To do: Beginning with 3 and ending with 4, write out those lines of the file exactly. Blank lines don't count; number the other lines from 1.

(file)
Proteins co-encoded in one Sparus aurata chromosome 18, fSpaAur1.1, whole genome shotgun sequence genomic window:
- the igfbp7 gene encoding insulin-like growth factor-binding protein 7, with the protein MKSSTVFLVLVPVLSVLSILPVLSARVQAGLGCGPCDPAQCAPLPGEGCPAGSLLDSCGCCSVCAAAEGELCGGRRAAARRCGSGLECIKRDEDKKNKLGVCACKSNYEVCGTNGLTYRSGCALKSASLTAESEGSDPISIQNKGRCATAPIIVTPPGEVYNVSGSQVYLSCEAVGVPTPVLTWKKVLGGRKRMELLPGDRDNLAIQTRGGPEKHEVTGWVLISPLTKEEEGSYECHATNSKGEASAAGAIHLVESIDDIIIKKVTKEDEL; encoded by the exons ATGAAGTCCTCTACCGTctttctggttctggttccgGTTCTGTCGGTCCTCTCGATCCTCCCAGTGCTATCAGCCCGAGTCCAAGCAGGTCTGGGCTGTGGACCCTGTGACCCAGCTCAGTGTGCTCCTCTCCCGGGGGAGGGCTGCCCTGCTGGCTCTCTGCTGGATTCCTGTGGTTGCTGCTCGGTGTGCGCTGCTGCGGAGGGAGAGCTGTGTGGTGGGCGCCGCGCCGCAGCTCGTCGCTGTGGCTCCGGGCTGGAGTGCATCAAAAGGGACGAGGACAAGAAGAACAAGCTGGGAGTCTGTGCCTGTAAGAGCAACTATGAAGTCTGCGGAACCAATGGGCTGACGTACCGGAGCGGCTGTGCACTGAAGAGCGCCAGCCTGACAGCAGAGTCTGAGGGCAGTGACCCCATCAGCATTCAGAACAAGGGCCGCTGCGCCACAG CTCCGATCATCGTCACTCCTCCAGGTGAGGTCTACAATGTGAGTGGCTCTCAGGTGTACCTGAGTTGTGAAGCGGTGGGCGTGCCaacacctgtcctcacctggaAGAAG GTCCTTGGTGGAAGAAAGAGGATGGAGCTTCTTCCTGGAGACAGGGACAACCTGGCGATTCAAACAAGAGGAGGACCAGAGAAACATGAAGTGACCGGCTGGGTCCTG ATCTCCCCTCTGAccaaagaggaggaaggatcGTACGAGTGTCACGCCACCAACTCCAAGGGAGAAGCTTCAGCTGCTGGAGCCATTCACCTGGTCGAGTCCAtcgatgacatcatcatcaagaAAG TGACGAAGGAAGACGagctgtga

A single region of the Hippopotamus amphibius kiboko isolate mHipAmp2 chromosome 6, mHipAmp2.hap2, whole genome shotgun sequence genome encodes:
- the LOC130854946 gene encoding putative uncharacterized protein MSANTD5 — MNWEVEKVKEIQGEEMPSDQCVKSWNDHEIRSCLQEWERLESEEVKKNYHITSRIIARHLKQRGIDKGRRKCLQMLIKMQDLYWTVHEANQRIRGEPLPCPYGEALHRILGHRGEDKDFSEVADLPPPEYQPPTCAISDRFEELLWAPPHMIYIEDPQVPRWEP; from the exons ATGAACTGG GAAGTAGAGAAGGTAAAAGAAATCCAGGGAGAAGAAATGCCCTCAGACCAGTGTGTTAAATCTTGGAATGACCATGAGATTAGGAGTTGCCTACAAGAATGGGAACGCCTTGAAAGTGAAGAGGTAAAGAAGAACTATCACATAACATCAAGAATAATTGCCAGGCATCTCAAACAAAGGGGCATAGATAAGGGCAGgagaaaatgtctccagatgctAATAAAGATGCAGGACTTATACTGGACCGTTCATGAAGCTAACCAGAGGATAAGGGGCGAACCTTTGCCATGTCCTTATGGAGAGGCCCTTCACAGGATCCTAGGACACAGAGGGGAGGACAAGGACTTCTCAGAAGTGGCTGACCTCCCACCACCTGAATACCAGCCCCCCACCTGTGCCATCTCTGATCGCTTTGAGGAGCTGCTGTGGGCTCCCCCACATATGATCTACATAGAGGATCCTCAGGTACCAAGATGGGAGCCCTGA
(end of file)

A single region of the Hippopotamus amphibius kiboko isolate mHipAmp2 chromosome 6, mHipAmp2.hap2, whole genome shotgun sequence genome encodes:
- the LOC130854946 gene encoding putative uncharacterized protein MSANTD5 — MNWEVEKVKEIQGEEMPSDQCVKSWNDHEIRSCLQEWERLESEEVKKNYHITSRIIARHLKQRGIDKGRRKCLQMLIKMQDLYWTVHEANQRIRGEPLPCPYGEALHRILGHRGEDKDFSEVADLPPPEYQPPTCAISDRFEELLWAPPHMIYIEDPQVPRWEP; from the exons ATGAACTGG GAAGTAGAGAAGGTAAAAGAAATCCAGGGAGAAGAAATGCCCTCAGACCAGTGTGTTAAATCTTGGAATGACCATGAGATTAGGAGTTGCCTACAAGAATGGGAACGCCTTGAAAGTGAAGAGGTAAAGAAGAACTATCACATAACATCAAGAATAATTGCCAGGCATCTCAAACAAAGGGGCATAGATAAGGGCAGgagaaaatgtctccagatgctAATAAAGATGCAGGACTTATACTGGACCGTTCATGAAGCTAACCAGAGGATAAGGGGCGAACCTTTGCCATGTCCTTATGGAGAGGCCCTTCACAGGATCCTAGGACACAGAGGGGAGGACAAGGACTTCTCAGAAGTGGCTGACCTCCCACCACCTGAATACCAGCCCCCCACCTGTGCCATCTCTGATCGCTTTGAGGAGCTGCTGTGGGCTCCCCCACATATGATCTACATAGAGGATCCTCAGGTACCAAGATGGGAGCCCTGA